Tuesday, December 29, 2015

Startups and Small Businesses: Stop Focusing on Bandwidth

Most people focus on bandwidth when they think about internet connections, but speed is only one metric for measuring internet performance. Often it's not even the right one. For example, for real-time applications such as voice and video calling, what matters most is reliability. VoIP conversations (including Skype, WhatsApp, and Google Hangout voice calls) take up minimal bandwidth - much less than 1Mb - but bandwidth has to be consistent. Even a momentary dip in bandwidth - or a couple of seconds of downtime - can make conversation impossible.

With residential internet technologies, such as cable, DSL, or Fios - even though the physical medium for Fios is fiber, its architecture is effectively still residential-grade - your actual bandwidth is constantly fluctuating and rarely if ever reaches 100% of your advertised bandwidth. It may even drop to zero at points. That's because you are also sharing that bandwidth with your neighbors in your building, and possibly your block.

I've tried to illustrate this with the image below:

if you look at the graph, you can see that most of the time the speed is relatively high, but at point 1 download speed almost drops to zero while upload speed does; and at points 2, 3, 4, 5, and 6, they both get pretty low. If you were on a VoIP call, the call would probably hang at #1; at #2, 4, 5, and 6 you would have to ask the other person to repeat themselves; and at #3 you might understand them but it would be distorted. Note that when you are browsing the web these blips may not even register or at worst are experienced as minor annoyances (eg slow page loads), but when you are using a real-time app - ie a phone call - they can make things impossible.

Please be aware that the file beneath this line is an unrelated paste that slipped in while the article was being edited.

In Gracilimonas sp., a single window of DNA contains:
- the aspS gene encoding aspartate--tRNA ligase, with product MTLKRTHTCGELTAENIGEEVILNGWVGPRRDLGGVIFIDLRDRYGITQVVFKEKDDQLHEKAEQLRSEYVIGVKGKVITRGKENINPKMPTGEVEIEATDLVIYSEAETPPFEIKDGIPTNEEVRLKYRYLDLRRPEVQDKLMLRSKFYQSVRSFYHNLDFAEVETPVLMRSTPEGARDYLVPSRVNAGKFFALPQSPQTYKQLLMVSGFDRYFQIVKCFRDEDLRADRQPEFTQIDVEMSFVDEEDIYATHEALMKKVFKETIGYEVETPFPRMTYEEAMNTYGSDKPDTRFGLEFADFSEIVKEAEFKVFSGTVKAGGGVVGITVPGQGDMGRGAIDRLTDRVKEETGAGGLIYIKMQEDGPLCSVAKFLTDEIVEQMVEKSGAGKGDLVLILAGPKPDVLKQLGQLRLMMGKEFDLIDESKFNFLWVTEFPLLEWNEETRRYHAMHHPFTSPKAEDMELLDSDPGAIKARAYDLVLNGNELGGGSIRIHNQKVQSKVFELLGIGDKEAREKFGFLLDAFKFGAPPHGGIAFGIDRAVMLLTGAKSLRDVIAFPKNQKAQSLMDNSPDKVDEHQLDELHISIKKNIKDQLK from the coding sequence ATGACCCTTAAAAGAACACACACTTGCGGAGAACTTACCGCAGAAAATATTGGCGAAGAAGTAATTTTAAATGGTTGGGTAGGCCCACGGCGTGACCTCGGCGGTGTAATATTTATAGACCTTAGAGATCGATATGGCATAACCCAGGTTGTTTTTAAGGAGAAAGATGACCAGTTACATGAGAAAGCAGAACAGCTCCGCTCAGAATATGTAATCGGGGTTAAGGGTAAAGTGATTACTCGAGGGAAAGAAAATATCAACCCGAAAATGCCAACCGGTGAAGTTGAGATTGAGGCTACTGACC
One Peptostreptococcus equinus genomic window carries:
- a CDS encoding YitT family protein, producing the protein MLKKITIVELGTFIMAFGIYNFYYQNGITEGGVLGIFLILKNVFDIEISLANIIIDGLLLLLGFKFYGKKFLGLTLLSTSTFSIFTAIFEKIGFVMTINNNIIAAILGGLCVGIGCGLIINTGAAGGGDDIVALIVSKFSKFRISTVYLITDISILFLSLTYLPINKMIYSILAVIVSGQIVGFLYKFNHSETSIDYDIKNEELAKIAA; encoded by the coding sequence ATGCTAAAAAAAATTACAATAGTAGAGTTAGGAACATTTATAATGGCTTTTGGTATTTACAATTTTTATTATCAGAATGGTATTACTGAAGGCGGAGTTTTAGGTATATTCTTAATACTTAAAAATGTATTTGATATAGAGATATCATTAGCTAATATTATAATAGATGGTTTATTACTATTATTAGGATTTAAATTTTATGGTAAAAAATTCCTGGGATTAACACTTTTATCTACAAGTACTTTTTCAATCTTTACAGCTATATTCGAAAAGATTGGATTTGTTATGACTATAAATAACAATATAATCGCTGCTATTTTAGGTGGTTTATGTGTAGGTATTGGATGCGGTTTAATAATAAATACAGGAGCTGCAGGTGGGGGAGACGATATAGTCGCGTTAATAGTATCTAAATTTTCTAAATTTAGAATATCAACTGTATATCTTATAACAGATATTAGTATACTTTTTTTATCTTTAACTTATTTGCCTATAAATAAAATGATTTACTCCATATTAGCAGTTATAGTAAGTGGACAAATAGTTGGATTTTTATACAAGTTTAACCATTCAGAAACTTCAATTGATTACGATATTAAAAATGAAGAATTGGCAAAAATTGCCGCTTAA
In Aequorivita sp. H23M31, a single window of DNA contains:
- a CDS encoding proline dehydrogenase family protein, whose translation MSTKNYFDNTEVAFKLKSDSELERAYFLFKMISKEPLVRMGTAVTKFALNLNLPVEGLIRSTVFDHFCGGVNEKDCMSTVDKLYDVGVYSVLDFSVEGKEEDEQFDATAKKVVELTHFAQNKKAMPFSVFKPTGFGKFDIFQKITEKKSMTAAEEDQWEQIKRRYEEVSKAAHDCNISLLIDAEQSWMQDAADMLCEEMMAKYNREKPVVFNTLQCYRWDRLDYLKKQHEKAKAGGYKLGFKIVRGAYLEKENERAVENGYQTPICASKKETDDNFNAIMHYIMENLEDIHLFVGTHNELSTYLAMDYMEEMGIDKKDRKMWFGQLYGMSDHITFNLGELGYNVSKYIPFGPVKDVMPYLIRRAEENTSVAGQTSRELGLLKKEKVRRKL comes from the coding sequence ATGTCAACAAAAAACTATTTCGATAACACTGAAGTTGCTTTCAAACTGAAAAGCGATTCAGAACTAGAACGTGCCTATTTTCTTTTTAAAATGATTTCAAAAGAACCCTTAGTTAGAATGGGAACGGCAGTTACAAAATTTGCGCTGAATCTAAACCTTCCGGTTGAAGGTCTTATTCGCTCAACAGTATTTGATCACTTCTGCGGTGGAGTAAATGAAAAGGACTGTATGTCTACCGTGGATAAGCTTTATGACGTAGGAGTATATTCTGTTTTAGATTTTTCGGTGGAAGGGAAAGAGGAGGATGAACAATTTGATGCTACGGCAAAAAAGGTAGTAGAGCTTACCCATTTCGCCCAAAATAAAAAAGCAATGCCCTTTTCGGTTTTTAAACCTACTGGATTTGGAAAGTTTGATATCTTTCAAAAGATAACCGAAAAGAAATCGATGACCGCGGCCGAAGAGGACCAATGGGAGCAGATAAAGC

On the other hand if you had a Dedicated connection, also known as Dedicated Internet Access or DIA, the graph would look like a straight line across at the bandwidth you paid for. DIA comes with a Service Level Agreement (SLA) that guarantees your bandwidth, or your money back. DIA internet with an SLA is crucial for any business that depends on its internet service or that runs its phones over VoIP and depends on working phone lines.

The other thing to know about shared connections is that with the exception of Fios they are asymmetrical. Upload speed is usually about 10% of download speed. You'll see a plan listed as 100/10, which means that the download speed is 100Mb and the upload speed is 10. Dedicated connections on the other hand are always symmetrical; a dedicated 10Mb connection has upload and download speeds of 10Mb. This is important since voice and video calling use equal bandwidth up and down. When you combine the fluctuating bandwidth of shared service internet and with their upload speeds at 10% or less of their download speeds, a 10Mb DIA connection will always beat a 100Mb shared connection for voice and video. It will usually beat a 200Mb or a 300Mb shared connection as well.

How do you know if you are getting Dedicated internet? If it comes with an SLA, it is dedicated. If you're still not sure, ask! Almost all fiber besides Fios is dedicated, and all fixed wireless that I've seen is as well [1].

The downside of dedicated internet is that it is more expensive; think of it as having your own lane on the highway vs paying to sharing the road with everyone else. It's more expensive because they provider can't get paid multiple times on the same space. On the other hand, you don't need to pay for such a high bandwidth in order to get the performance you need, and the reliability is incomparable. What kills me is that companies will think nothing of spending $15,000/month for office space and >$100,000/month for each of their software engineers, but then try to save a few hundred dollars on internet to go with cable or Fios over dedicated fiber.


[1] Fixed wireless is an alternative to fiber that uses a microwave signal to the rooftop for last mile delivery from the fiber network rather than running the fiber all the way to the building.

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